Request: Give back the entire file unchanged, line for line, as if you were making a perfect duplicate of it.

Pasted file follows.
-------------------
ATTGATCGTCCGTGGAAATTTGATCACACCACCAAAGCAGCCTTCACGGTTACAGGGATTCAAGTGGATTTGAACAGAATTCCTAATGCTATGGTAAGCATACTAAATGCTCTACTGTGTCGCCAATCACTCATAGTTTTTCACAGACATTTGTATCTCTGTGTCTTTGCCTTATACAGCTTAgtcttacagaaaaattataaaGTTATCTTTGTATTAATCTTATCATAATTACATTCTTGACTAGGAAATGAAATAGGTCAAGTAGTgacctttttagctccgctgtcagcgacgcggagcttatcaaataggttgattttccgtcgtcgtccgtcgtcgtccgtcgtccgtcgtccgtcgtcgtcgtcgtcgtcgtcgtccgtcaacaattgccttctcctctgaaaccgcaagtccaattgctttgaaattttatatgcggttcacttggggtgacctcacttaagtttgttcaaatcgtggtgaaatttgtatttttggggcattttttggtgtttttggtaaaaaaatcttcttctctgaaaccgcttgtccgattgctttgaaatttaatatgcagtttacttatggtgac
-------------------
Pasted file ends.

ATTGATCGTCCGTGGAAATTTGATCACACCACCAAAGCAGCCTTCACGGTTACAGGGATTCAAGTGGATTTGAACAGAATTCCTAATGCTATGGTAAGCATACTAAATGCTCTACTGTGTCGCCAATCACTCATAGTTTTTCACAGACATTTGTATCTCTGTGTCTTTGCCTTATACAGCTTAgtcttacagaaaaattataaaGTTATCTTTGTATTAATCTTATCATAATTACATTCTTGACTAGGAAATGAAATAGGTCAAGTAGTgacctttttagctccgctgtcagcgacgcggagcttatcaaataggttgattttccgtcgtcgtccgtcgtcgtccgtcgtccgtcgtccgtcgtcgtcgtcgtcgtcgtcgtccgtcaacaattgccttctcctctgaaaccgcaagtccaattgctttgaaattttatatgcggttcacttggggtgacctcacttaagtttgttcaaatcgtggtgaaatttgtatttttggggcattttttggtgtttttggtaaaaaaatcttcttctctgaaaccgcttgtccgattgctttgaaatttaatatgcagtttacttatggtgac